Recycling concept to be implemented in Nigeria
The interest in the recycling of waste to energy has started to bloom in the spirit of the co-operation Waste Recovery in Nigeria. An investor who wants to start producing electricity from waste recently visited Borås to take a closer look at both large and small-scale recycling facilities.
Last autumn, a delegation from Nigeria visited Borås to find out about opportunities for cooperation by Waste Recovery in Boras - International Partnership. Among the visitors was the civil engineering consultant and construction entrepreneur Mr. Michael Debiyi Adedayo. He saw potential in the concept of Waste Recovery and wanted to know more about different waste recycling facilities. Now he has met with Professor Mohammad Taherzadeh and Mr. Olle Engström, project coordinator, School of Engineering once again.
- I have plans to start a waste recycling facility for production of electricity from waste and is particularly interested to see how small facilities are operating, said Mr. Michael Debiyi Adedayo.
Visits to various recycling facilities
Mr. Olle Engström, project manager in Waste Recovery in Borås, took Mr. Michael Debiyi Adedayo to the group's partners, Biogas Systems in Sunne, where they are constructing a plant to make use of biogas from landfills to burn for production of electricity, and a facility in Åmål, for the production of electricity from sewage sludge. The visit shows the different options there are. They also visited the facility Sobacken in Borås which however, according to Mr. Michael Debiyi Adedayo, is too large to be the model for his idea in the present situation.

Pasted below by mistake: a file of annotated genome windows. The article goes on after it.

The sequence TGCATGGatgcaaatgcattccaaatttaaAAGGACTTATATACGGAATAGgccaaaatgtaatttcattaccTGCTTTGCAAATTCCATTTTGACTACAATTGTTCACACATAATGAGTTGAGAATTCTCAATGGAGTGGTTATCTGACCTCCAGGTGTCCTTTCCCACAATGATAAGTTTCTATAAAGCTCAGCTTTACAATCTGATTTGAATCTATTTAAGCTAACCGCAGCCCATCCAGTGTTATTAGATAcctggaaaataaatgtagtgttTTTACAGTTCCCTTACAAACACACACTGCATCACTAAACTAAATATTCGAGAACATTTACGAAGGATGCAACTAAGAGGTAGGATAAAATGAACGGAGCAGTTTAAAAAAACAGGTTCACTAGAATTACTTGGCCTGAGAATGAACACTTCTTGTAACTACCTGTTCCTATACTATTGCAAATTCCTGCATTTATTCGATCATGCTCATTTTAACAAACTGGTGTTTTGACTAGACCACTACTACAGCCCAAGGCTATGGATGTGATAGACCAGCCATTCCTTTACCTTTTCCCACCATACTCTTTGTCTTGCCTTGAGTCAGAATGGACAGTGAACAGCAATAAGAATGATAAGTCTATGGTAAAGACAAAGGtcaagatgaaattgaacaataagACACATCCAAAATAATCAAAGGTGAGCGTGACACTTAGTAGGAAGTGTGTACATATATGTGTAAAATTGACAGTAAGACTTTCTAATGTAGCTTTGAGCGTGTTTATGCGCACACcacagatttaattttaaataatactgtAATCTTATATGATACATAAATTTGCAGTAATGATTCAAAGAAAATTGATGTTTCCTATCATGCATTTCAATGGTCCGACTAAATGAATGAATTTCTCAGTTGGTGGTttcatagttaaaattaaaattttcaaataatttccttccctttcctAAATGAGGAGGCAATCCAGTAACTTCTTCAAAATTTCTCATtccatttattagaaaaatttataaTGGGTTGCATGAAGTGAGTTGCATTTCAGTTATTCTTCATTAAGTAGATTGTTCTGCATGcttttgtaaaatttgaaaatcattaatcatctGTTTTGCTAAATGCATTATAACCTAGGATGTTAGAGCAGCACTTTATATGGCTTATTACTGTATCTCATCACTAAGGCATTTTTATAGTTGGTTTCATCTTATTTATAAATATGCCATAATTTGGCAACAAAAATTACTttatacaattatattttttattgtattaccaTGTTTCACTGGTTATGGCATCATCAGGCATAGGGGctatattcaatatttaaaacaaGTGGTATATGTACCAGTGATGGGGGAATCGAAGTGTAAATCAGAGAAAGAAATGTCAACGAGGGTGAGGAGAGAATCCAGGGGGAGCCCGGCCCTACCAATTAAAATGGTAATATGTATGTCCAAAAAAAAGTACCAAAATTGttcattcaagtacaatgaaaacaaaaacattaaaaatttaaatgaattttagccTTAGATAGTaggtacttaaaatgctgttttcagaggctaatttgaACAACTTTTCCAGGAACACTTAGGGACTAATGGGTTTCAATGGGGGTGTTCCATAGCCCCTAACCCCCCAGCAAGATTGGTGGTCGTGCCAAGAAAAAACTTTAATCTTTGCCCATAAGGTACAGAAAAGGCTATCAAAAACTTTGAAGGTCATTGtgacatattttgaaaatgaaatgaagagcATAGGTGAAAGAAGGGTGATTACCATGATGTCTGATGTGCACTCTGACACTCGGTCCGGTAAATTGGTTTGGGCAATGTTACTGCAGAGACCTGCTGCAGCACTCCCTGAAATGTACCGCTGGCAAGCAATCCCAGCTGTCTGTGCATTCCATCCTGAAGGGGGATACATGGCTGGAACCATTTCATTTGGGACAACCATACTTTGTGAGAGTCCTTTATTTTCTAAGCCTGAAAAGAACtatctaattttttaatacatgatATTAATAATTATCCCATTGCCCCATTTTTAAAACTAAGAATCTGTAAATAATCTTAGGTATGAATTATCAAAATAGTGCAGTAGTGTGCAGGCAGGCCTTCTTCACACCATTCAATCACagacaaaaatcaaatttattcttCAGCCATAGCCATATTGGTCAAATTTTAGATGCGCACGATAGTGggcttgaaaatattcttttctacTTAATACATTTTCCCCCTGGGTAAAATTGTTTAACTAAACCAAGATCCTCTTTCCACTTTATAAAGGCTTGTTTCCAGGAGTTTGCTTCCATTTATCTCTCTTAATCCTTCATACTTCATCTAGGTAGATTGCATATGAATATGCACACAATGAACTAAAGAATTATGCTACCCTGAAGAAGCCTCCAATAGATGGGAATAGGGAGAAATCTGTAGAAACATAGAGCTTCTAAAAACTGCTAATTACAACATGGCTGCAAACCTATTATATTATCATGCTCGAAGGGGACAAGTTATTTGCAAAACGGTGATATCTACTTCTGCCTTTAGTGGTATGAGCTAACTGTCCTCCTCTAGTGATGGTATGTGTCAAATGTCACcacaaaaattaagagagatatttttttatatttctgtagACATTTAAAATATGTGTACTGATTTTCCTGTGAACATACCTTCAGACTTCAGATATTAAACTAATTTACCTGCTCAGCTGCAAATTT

Locally produced electricity
Unlike Borås, where vehicle fuel is produced mainly from biogas, Mr. Michael Adedayo Debiyi is interest in electricity production on a smaller scale in the capital of the State of Taraba in Nigeria. Taraba is located in the middle of Nigeria where they grow lots of fruit.
-Today, the Government of Nigeria has limited opportunities to generate electricity for consumption. I imagine a facility which recovers energy from fruit waste from markets and domestic waste from the city and produce biogas for electricity generation.
The rules in Nigeria are different from those in Sweden. There is no need to seek funding from the government to launch an electricity company.
-The only thing I really need help with from the government is to protect my business idea, said Mr. Michael Debiyi Adedayo.
Wants to sponsor a student
Now he is back home to draw the idea of a plant. Eventually, he intends on co-operating with local universities through an exchange of research, where researchers have access to his plant and contribute knowledge to streamline the production. He will also fund a master’s student through his company for studies at University of Borås. The student will then be able to operate the proposed biogas plant.
-This is a good example of implementation of the concept that Waste Recovery in Borås stands for, says Professor Mohammad Taherzadeh.
Footnote: Waste Recovery in Borås - International partnership is a co-operation between the University of Borås, SP Technical Research Institute of Sweden, City of Borås, and Borås Energy & Environment AB with the aim to exchange knowledge and experience to develop environmental, social and economical sustainable societies.
Text and photo: Solveig Klug